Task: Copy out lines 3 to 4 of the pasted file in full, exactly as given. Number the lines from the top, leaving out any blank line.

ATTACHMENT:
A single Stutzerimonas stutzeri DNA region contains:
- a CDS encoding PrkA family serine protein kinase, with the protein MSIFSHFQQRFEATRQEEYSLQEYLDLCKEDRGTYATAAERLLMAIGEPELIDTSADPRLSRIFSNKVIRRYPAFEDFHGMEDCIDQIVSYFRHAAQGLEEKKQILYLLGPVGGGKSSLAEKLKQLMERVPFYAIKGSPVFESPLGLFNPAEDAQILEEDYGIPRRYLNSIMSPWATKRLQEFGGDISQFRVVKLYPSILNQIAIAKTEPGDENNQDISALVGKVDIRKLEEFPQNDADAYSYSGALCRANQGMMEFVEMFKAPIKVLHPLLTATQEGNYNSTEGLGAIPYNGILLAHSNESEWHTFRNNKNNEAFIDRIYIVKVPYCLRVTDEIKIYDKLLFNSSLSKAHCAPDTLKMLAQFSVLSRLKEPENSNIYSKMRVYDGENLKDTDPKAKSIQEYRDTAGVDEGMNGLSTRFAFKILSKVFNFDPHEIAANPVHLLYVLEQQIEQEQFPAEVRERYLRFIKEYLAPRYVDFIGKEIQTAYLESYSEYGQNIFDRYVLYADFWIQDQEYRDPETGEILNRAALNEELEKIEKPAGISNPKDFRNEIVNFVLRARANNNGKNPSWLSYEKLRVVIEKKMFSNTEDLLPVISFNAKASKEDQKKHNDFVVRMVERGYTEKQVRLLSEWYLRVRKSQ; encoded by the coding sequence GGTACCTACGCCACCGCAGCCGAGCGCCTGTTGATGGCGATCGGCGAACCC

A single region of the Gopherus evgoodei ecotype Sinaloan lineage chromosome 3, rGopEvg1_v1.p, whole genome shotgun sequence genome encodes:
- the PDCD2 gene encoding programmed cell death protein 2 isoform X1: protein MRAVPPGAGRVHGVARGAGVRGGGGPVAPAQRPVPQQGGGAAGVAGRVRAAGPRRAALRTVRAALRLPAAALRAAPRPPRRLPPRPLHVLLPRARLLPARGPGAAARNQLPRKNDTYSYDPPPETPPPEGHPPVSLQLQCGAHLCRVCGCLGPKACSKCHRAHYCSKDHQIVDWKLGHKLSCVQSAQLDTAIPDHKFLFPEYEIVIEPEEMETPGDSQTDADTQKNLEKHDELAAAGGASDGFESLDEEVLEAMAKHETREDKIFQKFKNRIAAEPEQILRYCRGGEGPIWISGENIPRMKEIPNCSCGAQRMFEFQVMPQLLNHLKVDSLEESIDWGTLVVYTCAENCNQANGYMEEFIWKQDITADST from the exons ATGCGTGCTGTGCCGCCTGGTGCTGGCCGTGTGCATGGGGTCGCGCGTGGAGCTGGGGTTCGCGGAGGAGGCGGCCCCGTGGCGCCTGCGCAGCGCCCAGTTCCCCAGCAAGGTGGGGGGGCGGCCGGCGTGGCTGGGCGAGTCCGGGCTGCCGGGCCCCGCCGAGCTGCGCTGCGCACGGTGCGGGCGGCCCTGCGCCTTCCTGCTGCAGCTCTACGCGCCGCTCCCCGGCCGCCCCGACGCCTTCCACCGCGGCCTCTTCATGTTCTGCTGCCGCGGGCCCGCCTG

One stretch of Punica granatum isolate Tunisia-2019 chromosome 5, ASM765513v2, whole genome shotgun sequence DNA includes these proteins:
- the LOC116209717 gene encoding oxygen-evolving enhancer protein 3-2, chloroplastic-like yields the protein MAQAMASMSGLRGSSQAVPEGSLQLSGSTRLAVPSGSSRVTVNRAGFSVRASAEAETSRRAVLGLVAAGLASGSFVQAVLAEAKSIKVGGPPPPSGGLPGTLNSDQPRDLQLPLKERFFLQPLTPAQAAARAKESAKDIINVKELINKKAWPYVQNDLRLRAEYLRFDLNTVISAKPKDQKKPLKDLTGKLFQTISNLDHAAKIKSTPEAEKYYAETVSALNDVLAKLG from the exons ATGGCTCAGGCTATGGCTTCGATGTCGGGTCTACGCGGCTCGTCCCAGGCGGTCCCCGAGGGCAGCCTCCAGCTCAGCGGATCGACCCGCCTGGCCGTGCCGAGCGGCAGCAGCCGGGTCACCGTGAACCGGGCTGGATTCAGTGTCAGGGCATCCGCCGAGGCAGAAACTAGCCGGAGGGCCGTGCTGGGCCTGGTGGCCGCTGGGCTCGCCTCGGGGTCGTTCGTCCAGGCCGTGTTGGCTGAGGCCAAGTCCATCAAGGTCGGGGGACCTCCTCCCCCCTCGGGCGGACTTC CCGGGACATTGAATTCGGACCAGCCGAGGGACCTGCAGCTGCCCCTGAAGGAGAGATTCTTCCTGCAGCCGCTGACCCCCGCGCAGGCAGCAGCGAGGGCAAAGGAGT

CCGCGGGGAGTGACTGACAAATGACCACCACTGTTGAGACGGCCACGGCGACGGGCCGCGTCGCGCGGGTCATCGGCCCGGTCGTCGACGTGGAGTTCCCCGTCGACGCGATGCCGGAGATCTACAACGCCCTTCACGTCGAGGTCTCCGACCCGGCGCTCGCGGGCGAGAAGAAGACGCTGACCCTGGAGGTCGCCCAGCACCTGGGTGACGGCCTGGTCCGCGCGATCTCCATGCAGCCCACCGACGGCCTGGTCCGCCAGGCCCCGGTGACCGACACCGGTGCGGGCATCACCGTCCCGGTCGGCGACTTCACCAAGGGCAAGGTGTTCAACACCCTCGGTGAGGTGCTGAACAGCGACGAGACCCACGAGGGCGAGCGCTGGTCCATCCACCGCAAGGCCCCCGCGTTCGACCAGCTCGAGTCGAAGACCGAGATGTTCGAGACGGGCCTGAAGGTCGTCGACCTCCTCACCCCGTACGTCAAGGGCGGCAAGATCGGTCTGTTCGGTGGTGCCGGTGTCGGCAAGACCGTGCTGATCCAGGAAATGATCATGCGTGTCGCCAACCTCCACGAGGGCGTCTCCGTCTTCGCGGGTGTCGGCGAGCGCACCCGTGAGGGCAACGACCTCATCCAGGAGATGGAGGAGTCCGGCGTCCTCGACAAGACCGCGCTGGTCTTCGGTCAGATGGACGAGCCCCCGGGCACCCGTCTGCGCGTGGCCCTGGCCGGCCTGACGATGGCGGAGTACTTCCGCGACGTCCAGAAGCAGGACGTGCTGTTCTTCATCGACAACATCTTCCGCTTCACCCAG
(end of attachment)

A single region of the Gopherus evgoodei ecotype Sinaloan lineage chromosome 3, rGopEvg1_v1.p, whole genome shotgun sequence genome encodes:
- the PDCD2 gene encoding programmed cell death protein 2 isoform X1: protein MRAVPPGAGRVHGVARGAGVRGGGGPVAPAQRPVPQQGGGAAGVAGRVRAAGPRRAALRTVRAALRLPAAALRAAPRPPRRLPPRPLHVLLPRARLLPARGPGAAARNQLPRKNDTYSYDPPPETPPPEGHPPVSLQLQCGAHLCRVCGCLGPKACSKCHRAHYCSKDHQIVDWKLGHKLSCVQSAQLDTAIPDHKFLFPEYEIVIEPEEMETPGDSQTDADTQKNLEKHDELAAAGGASDGFESLDEEVLEAMAKHETREDKIFQKFKNRIAAEPEQILRYCRGGEGPIWISGENIPRMKEIPNCSCGAQRMFEFQVMPQLLNHLKVDSLEESIDWGTLVVYTCAENCNQANGYMEEFIWKQDITADST from the exons ATGCGTGCTGTGCCGCCTGGTGCTGGCCGTGTGCATGGGGTCGCGCGTGGAGCTGGGGTTCGCGGAGGAGGCGGCCCCGTGGCGCCTGCGCAGCGCCCAGTTCCCCAGCAAGGTGGGGGGGCGGCCGGCGTGGCTGGGCGAGTCCGGGCTGCCGGGCCCCGCCGAGCTGCGCTGCGCACGGTGCGGGCGGCCCTGCGCCTTCCTGCTGCAGCTCTACGCGCCGCTCCCCGGCCGCCCCGACGCCTTCCACCGCGGCCTCTTCATGTTCTGCTGCCGCGGGCCCGCCTG